APPEAL FROM THE CIRCUIT COURT OF COOK COUNTY, ILLINOIS COUNTY DEPARTMENT, LAW DIVISION. No. 89 L 01238. THE HONORABLE, RONALD C. RILEY, JUDGE PRESIDING.
Rehearing Denied August 5, 1997. Released for Publication August 21, 1997.
Presiding Justice Cousins delivered the opinion of the court. Gordon and Leavitt, JJ., concur.
The opinion of the court was delivered by: Cousins
PRESIDING JUSTICE COUSINS delivered the opinion of the court:
On September 26, 1988, plaintiff Ron L. Branum (Branum), an ironworker employed by Miller Steel Construction Company (Miller), was injured while working on a construction site in Roselle, Illinois. Plaintiff was injured when a steel joist, upon which he was standing, twisted and came out from under him. He fell from a height of approximately 20 feet with a bundle of steel decking falling from the same height striking plaintiff.
Plaintiff brought suit against defendants Slezak Construction Company, Inc. (Slezak), and Waukegan Steel Sales, Inc. (Waukegan), under the Structural Work Act (Ill. Rev. Stat. 1989, ch. 48, par. 59.90 et seq. (subsequently 740 ILCS 150/0.01 et seq. (West 1992)) (repealed by Pub. Act 89-2, eff. February 14, 1995)) for injuries he incurred. Slezak was the general contractor on the job. In addition to plaintiff's claims against defendants, Slezak and Waukegan filed counterclaims for contribution against one another and Slezak filed a third-party complaint against Miller for indemnification. Slezak and Waukegan later voluntarily dismissed their claims against each other.
At trial, extensive testimony was offered regarding the extent and nature of plaintiff's injuries and plaintiff's physical rehabilitation, capacity to work and ability to obtain employment. The jury returned a verdict in favor of plaintiff and against defendants Slezak, Waukegan and Miller in the total amount of $712,000. The jury also responded in the affirmative to the six special interrogatories submitted to it, specifically finding that Slezak, Waukegan and Miller each violated the Structural Work Act in a way that proximately caused plaintiff's injuries and that each of them was in charge of the work. With regard to the third-party action, the jury allocated fault as between Slezak, Waukegan and Miller and found Slezak and Waukegan each 5% at fault and Miller 90% at fault.
Furthermore, the trial court granted setoffs in the amount of $34,617 for workers' compensation benefits received by plaintiff from March 3, 1994, to March 20, 1995, and in the amount of $173,764.64, the amount that the trial court determined was the present cash value of Miller's future workers' compensation liability to plaintiff. Miller waived its statutory right to reimbursement for compensation payments under section 5(b) of the Workers' Compensation Act (820 ILCS 305/5(b) (West 1992)), and the trial court dismissed Miller from the case.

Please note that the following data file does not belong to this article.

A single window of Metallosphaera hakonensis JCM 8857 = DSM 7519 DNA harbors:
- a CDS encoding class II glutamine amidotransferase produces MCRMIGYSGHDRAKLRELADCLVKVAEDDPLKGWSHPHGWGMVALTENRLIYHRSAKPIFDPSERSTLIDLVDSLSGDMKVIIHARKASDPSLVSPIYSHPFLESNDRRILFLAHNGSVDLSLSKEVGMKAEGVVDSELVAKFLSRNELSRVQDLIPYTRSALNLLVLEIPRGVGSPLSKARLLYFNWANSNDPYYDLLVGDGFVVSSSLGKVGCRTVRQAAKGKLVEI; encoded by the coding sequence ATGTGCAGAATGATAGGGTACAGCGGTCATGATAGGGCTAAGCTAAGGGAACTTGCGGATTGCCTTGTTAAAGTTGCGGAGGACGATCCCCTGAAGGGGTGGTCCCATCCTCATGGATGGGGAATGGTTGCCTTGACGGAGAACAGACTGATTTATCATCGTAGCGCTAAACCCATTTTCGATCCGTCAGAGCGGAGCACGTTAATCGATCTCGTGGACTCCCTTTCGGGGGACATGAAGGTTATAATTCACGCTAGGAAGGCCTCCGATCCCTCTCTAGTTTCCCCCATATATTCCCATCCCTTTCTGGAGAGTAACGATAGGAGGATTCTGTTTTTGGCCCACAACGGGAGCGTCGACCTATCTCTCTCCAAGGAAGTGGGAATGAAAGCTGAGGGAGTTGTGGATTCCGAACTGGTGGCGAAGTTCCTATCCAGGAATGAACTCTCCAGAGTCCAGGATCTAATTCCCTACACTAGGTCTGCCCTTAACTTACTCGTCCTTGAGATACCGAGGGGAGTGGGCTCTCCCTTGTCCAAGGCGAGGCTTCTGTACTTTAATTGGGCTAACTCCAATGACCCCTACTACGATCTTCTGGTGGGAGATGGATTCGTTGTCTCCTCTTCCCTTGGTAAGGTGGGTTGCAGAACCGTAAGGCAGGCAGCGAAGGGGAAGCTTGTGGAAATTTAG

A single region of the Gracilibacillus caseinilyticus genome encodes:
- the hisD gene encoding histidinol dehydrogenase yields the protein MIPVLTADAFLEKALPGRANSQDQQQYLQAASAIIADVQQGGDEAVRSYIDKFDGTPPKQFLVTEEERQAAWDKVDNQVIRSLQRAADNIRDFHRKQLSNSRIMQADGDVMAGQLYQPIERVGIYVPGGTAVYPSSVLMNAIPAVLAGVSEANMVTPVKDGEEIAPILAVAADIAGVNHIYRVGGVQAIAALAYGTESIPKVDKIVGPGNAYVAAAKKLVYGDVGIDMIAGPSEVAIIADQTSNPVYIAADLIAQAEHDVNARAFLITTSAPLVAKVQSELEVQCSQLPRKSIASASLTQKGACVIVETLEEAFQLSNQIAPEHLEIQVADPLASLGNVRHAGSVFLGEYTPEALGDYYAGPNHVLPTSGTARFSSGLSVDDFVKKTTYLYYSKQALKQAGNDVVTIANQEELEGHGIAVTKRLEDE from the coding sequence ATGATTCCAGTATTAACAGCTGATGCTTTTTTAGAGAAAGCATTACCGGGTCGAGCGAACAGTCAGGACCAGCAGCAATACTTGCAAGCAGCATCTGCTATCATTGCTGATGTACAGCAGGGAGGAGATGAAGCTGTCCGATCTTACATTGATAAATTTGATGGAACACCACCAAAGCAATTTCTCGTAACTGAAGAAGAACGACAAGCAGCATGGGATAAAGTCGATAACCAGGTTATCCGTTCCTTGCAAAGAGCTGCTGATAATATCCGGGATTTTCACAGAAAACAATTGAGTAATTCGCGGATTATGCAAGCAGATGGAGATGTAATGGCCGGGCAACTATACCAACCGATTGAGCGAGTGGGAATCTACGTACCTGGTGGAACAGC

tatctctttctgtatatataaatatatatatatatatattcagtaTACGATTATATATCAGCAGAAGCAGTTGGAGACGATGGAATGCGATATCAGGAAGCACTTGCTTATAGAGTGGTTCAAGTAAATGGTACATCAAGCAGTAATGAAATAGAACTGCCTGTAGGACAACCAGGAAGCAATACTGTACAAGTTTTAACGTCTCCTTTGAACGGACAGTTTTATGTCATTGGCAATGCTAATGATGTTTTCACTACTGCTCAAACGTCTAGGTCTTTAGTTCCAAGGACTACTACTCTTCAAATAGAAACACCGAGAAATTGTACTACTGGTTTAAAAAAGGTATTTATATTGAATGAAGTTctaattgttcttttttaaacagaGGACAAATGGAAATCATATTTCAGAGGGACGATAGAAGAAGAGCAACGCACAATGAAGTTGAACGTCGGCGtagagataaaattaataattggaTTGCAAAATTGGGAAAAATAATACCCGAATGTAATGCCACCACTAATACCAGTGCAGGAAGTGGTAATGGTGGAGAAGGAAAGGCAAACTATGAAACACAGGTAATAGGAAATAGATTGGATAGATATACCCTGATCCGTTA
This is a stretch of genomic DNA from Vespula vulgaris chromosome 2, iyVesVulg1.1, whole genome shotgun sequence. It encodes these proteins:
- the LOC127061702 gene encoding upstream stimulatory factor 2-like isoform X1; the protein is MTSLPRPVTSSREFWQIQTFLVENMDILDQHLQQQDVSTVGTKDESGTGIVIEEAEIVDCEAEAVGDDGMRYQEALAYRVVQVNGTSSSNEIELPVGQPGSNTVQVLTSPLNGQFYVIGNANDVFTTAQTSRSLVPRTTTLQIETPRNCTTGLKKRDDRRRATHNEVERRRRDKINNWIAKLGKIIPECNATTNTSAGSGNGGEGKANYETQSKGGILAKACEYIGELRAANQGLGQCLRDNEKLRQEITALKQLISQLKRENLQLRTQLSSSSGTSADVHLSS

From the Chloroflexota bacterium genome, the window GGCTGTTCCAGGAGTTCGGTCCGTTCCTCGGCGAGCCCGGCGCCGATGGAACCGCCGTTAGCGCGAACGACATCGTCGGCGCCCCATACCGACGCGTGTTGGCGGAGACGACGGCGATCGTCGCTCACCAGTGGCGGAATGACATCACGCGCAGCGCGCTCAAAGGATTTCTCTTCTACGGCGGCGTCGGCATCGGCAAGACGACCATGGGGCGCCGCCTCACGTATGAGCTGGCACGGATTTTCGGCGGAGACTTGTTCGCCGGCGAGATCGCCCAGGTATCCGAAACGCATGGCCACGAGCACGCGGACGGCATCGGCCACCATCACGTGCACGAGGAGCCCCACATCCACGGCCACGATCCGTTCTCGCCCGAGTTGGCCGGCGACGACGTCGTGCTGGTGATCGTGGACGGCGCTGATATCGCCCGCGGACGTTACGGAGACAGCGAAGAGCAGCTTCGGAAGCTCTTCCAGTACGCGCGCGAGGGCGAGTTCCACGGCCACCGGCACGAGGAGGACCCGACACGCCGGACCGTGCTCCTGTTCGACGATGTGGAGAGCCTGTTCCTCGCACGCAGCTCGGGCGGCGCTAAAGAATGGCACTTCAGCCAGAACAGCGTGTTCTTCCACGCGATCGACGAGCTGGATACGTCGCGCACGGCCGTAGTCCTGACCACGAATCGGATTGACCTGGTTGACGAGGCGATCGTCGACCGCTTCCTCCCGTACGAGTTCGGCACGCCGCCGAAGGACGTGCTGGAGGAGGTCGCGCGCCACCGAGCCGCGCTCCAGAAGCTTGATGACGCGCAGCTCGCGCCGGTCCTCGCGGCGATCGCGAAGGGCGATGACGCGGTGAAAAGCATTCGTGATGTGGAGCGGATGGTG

Plaintiff appeals from the judgment entered on the jury's verdict in the amount of $712,000, from the order granting Slezak and Waukegan a setoff in the amount of $276,000 and from the order denying plaintiff's post-trial motion for a new trial and granting Slezak and Waukegan additional setoffs in the amounts of $34,617 and $173,764.64. Specifically, plaintiff contends that: (1) although the jury's verdict on the issue of liability is well supported, the jury's award of damages is manifestly inadequate and plaintiff is entitled to a new trial on the issue of damages only, and (2) the trial court erred in failing to allow statutory attorney fees and expenses in granting a setoff in favor of Slezak and Waukegan in the amount of plaintiff's employer's liability under the Workers' Compensation Act (820 ILCS 305/5(b) (West 1992)) on plaintiff's judgment against them and in allowing a set-off for future undetermined benefits.
Defendants cross-appeal and argue that, under section 2-1117 of the Code of Civil Procedure (735 ILCS 5/2-1117 (West 1992)), the defendants were jointly and severally liable for past medical expenses and only severally liable for all other damages.
We affirm in part and reverse in part.
Plaintiff first contends that, although the jury's verdict on the issue of liability is well supported, he is entitled to a new trial on the issue of damages only because the jury's award of damages is manifestly inadequate and against the weight of the evidence and because several prejudicial trial errors resulted in the inadequate damages award. Defendants respond that this court should refrain from interfering with the jury's discretion to award damages that were warranted by the evidence.